Bulldogs honour Steve Folkes in the best way

"Great man and great Bulldogs legend."

That's the epitaph Des Hasler would write for former Canterbury-Bankstown forward Steve Folkes.

In 2012 as the incoming coach at the Bulldogs, Hasler spawned the idea of a state-of-the-art high performance centre, with altitude rooms, anti-gravity treadmills, all the latest rehab and recovery gear basically.

Hasler sowed the seed and around $12 million and six years later the Steve Folkes High Performance Centre will be officially opened by the son and daughter of the late Bulldogs forward, Hayley and Daniel.

It's been just over a year since Folkes suffered a heart attack, while exercising at home. He was 59.

But in the only NRL game being played at Belmore Sports Ground in 2019 – Sunday's round 11 match against Melbourne Storm - the Bulldogs club and its chair, Folkes's sister-in-law, Lynne Anderson, has brought the HPC to life.

Hayley and Daniel Folkes
Hayley and Daniel Folkes ©Canterbury Bulldogs

"Steve believed that 'preparation is everything' and he showed everyone that anything can happen if you put your heart and mind to it," Anderson said.

"He wasn’t the biggest or the fastest, but he took great pride in being the fittest and it is only right that we have named our gym the Steve Folkes High Performance Centre in honour of a great Bulldog legend."

Lynne's younger sister, Karen, married Folkes but she died in 2013 from cancer, aged 55. Both women were daughters of former chief executive Peter 'Bullfrog' Moore, who led the club  for 26 years (1969-1995).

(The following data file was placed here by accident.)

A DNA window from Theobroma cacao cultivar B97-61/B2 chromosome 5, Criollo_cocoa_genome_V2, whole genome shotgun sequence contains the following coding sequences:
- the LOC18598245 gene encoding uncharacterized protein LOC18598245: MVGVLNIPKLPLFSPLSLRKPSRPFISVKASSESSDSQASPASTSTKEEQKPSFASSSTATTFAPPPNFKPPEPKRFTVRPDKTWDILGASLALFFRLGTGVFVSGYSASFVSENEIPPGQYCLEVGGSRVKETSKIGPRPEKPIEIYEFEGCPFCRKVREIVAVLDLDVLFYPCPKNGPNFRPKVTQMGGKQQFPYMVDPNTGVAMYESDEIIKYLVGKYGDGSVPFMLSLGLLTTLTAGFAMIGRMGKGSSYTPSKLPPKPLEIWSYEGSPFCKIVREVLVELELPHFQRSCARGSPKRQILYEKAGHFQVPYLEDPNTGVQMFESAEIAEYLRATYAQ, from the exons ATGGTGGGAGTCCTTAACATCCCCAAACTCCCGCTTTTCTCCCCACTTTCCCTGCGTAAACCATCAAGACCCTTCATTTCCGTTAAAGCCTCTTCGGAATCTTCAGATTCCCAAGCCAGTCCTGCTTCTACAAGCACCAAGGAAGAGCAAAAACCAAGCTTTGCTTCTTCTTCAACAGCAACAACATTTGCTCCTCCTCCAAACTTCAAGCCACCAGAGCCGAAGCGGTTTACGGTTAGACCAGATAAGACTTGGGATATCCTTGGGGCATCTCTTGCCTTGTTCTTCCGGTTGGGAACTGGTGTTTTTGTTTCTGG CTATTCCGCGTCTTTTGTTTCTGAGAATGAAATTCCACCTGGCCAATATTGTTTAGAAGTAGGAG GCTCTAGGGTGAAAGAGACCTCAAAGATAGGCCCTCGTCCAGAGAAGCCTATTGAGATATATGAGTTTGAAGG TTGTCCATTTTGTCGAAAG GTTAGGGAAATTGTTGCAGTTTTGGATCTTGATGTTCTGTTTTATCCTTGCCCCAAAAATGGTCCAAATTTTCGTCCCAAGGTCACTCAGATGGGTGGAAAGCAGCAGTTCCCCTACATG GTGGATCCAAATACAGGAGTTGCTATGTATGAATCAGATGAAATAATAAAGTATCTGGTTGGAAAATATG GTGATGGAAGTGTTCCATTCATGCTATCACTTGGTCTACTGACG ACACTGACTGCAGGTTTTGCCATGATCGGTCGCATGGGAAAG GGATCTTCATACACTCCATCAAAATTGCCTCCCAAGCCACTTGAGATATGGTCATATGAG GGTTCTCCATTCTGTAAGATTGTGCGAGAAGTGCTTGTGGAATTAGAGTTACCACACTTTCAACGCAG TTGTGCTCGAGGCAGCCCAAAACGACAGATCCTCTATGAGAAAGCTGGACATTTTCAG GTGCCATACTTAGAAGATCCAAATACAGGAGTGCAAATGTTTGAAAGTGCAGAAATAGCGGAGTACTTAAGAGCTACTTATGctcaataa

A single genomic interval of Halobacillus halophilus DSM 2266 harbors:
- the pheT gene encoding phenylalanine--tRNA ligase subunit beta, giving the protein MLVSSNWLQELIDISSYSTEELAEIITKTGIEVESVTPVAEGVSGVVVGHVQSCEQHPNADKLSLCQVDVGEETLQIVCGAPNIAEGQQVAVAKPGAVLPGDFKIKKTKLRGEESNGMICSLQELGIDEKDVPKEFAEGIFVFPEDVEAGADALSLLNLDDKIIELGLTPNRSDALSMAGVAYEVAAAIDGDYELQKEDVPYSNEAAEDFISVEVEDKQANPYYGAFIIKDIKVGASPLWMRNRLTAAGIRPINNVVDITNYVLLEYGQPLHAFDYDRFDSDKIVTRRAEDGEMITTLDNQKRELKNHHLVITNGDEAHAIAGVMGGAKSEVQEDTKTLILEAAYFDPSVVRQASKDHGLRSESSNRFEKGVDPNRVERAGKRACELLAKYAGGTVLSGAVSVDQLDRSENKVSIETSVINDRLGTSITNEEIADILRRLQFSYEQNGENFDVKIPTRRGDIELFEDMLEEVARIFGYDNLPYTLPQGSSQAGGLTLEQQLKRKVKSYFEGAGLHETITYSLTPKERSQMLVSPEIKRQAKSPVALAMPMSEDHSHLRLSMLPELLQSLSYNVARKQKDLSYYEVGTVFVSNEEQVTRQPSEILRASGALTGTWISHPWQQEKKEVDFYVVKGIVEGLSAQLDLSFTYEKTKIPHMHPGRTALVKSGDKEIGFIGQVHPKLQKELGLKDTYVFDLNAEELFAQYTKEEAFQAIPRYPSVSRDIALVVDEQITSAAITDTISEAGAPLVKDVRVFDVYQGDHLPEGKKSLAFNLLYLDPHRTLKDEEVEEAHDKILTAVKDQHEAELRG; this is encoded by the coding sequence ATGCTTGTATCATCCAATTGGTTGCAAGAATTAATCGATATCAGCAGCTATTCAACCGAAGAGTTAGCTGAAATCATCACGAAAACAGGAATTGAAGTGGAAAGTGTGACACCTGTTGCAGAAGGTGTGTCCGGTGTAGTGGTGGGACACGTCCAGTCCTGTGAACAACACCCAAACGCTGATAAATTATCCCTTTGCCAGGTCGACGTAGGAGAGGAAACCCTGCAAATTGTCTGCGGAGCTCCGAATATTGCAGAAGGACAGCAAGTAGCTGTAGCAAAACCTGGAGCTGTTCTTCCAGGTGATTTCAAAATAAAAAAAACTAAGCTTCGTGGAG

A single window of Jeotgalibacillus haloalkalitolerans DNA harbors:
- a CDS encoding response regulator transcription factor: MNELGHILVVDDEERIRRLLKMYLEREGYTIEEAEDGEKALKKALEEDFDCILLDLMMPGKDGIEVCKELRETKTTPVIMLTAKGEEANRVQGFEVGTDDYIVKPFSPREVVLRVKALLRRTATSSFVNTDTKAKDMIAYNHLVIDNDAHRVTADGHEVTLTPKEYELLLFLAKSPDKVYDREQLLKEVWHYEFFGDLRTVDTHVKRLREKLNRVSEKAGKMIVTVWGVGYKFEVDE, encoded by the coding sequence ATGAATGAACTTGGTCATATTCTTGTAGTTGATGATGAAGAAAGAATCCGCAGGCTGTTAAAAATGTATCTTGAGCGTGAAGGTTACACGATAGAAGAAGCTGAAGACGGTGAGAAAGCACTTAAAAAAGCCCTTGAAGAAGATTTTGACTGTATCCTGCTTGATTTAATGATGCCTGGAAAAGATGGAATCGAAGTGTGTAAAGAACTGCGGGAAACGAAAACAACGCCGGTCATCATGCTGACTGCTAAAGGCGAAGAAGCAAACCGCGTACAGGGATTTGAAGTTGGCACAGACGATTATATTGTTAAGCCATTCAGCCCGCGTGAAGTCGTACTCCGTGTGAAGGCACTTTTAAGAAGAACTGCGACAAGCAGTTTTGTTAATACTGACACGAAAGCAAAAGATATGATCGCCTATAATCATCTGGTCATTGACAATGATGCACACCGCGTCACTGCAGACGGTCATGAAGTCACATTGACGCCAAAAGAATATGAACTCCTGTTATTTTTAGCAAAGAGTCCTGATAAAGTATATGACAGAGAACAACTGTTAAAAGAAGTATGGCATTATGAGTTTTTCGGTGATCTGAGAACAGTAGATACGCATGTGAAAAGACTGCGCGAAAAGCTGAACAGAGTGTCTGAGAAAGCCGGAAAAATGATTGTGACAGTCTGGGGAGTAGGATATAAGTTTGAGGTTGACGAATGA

Lynne Anderson with Hayley and Daniel Folkes.
Lynne Anderson with Hayley and Daniel Folkes. © Grant Trouville/NRL Photos

Hasler remembers the grit and gumption of Folkes.

"One of Steve's great attributes was that he never shied away from hard work," Hasler told NRL.com.

"So it is very fitting that the Bulldogs should name the HPC after him.

"It's a great gesture for a great man, great clubman, and Bulldogs legend. Vale, Steve Folkes."

Canterbury CEO Andrew Hill said Folkes had left an incredible mark on the club.

"We saw that just over 12 months ago at what was a very moving tribute to him at Belmore.

"The club, the ground, has been such an important part of his life and that of his family.

"He had a very unique history having played here, and being the strength and conditioning coach, and then the head coach… very few people across the game can ever hold those positions and achieved the success he did across all three roles," Hill said.

The interior of the new Steve Folkes High Performance Centre
The interior of the new Steve Folkes High Performance Centre ©Canterbury Bulldogs

He was a member of Canterbury's famous 1980 "Entertainers" team which won the grand final over Eastern Suburbs and also featured in the premiership wins in 1984, '85 and '88. Folkes played 269 first grade games.

He was the premiership-winning coach in 2004 over the Roosters. After leaving the NRL he coached the Jillaroos for three years.

"With all that in mind, naming the high performance centre after him reflects the huge imprint Folkesie has left on the club," Hill said.

Steve Folkes holds the trophy after the 1985 Bulldogs premiership win over the Dragons
Steve Folkes holds the trophy after the 1985 Bulldogs premiership win over the Dragons ©NRL Photos

Members of the 1980 and 2004 premiership-winning teams will be at the ceremony.

Another former premiership winning Bulldogs coach, Chris Anderson (1995), who went on to coach the Australian Kangaroos, knows the connection between Folkes and a gymnasium only too well.

"Steve was a five-eighth who built himself up to a be a 90kg second rower. He played well above his weight, was a superb defender with the hands of a back.

"He perfected a great technique in defence, honed through hours of discipline in the gym," Anderson said.

"That makes the gym a perfect legacy."